Lower Thames Crossing

After reading This Changes Everything I decided I had to hit the books when  it comes to environmentalism – with the result that I’m studying for an Environmental Studies A-Level over the next couple of years. I’ve got my first exams in May, which is an odd thought – it’s been a good thirteen years since I sat in the gym at school doing the last lot – but I’ve absolutely loved feeling as though I’m starting to get a proper grip on the science behind the statistics. It’s given me the confidence to talk about environmentalism more freely, and every time I sit down to do my homework (with the aid of white wine, these days…)  it is forcefully hammered home to me how cavalier we are in the way we treat our natural environment.

With COP21; world leaders like Obama and Trudeau taking the lead when it comes to talking about the importance of combating climate change; and high profile protests over Arctic drilling and fracking, its seems as though more and more people are taking notice. But it’s still very high level – we know something needs to change, but it’s hard to know what we can do – and all the while, local decisions are made every day which incrementally chip away at our wildlife and natural habitats.

Things slip under the radar. There may be public consultations about proposed developments, for example, but who actually hears about them? Take the recent EU Refit  – without the brilliantly coordinated work of charities like the Woodland Trust and RSPB, how would the average person have been aware they were being given an opportunity to voice an opinion on something they may  care deeply about? It can feel obscure, buried beneath layers of bureaucracy. Which is why it’s so important to participate when you get a chance; and the Woodland Trust is championing just such a chance at the moment.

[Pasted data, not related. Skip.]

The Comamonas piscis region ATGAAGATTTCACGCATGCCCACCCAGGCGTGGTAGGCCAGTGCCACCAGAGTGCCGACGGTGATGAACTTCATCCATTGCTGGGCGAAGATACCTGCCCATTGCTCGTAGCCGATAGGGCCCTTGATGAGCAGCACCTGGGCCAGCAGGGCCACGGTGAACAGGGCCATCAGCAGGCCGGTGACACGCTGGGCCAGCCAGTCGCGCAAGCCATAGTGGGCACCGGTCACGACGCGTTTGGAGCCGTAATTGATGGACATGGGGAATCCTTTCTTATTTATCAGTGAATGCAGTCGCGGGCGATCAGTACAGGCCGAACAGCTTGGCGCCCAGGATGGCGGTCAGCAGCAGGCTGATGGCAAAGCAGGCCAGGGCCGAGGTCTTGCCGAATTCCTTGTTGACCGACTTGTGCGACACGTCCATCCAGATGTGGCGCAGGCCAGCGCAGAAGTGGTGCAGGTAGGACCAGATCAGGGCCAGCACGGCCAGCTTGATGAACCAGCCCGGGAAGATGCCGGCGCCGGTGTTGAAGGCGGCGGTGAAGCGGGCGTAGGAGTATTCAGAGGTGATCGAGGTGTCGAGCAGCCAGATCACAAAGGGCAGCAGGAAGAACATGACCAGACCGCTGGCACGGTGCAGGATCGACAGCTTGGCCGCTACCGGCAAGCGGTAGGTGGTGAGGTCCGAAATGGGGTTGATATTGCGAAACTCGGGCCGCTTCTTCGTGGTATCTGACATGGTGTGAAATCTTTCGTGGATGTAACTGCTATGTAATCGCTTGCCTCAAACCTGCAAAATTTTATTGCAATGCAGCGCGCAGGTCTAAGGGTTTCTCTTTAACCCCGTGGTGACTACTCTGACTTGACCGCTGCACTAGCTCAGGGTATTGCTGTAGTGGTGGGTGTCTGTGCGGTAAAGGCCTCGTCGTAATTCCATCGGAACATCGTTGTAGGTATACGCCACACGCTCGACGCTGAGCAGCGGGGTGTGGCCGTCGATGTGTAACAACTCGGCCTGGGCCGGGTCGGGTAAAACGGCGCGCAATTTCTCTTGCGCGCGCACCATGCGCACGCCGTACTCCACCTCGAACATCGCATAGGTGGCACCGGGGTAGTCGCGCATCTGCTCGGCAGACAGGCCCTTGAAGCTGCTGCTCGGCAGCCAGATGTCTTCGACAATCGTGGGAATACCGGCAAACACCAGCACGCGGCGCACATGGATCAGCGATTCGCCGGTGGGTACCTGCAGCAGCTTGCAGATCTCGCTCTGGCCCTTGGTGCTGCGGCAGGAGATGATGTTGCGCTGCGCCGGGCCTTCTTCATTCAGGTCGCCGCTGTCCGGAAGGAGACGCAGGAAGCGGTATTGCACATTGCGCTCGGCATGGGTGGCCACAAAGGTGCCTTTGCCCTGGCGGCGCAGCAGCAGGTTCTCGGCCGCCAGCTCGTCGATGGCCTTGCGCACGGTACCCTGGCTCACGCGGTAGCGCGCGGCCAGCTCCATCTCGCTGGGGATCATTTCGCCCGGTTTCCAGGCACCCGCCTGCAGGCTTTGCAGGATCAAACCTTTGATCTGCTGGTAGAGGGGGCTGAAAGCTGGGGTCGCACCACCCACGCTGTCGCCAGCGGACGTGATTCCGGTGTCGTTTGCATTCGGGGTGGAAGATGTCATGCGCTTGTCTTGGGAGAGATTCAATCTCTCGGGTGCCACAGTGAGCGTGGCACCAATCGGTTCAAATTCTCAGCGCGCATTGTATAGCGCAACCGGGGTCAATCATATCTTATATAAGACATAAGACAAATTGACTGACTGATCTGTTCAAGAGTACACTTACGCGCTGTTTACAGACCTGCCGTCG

Highway England have recently floated five proposals with a view to building  a new tunnel under the River Thames linking Essex and Kent. As the Trust has pointed out, three of those proposals involve cutting a swathe through areas of ancient woodland – with the worst offending proposal affecting eight woods in total. If you think that ancient woods are, by definition, areas which have been continuously wooded since 1600 AD, knocking them down for the sake of a road is not a decision to be taken lightly; nor is it something to be imposed on an area if the public don’t support it.

There’s a disconnect, somewhere, in the way we treat our woods. On the one hand we know that they’re vital carbon sinks; that they’re greatly valued for the way in which they shape our landscape; that they’re hugely important when it comes to offering a habitat for native flora and fauna; and that they have a key role to play when it comes to flood management. And yet on the other, we’re distressingly ready to lop them down if there’s money to be made, or if it suits our program of modernization or urban expansion.

There’s a public consultation running until 24 March, which gives us a chance to defend the woods affected by Highway England’s plans: the Woodland Trust has lots of helpful information on its website, making responding as easy as possible. I’m definitely going to be adding my penny’s worth – because these are the local skirmishes we can win, one at a time. And as a pragmatist, it’s just as important to sustain these local victories as it is to participate in the sweeping, international movements.

Wood

 

“Flora Mackintosh and the Hungarian Affair”

Afternoon, all!

I wanted to let you know that I’ve recently published my second novel on Amazon – “Flora Mackintosh and the Hungarian Affair”.

It’s very light-hearted, silly, and (I hope!) will make you laugh. The aim was to write something hovering between St. Trinian’s and The 39 Steps, and it’s inspired by the characters my friend Sarah and I invented together over instant messenger at law school, when we were trying to avoid work…

http://www.amazon.co.uk/Flora-Mackintosh-Hungarian-Affair-Reader-ebook/dp/B01C5TC4P2/ref=sr_1_1?ie=UTF8&qid=1457016235&sr=8-1&keywords=flora+mackintosh+and+the+hungarian+affair

 

“Cheerful Weather for the Wedding” by Julia Strachey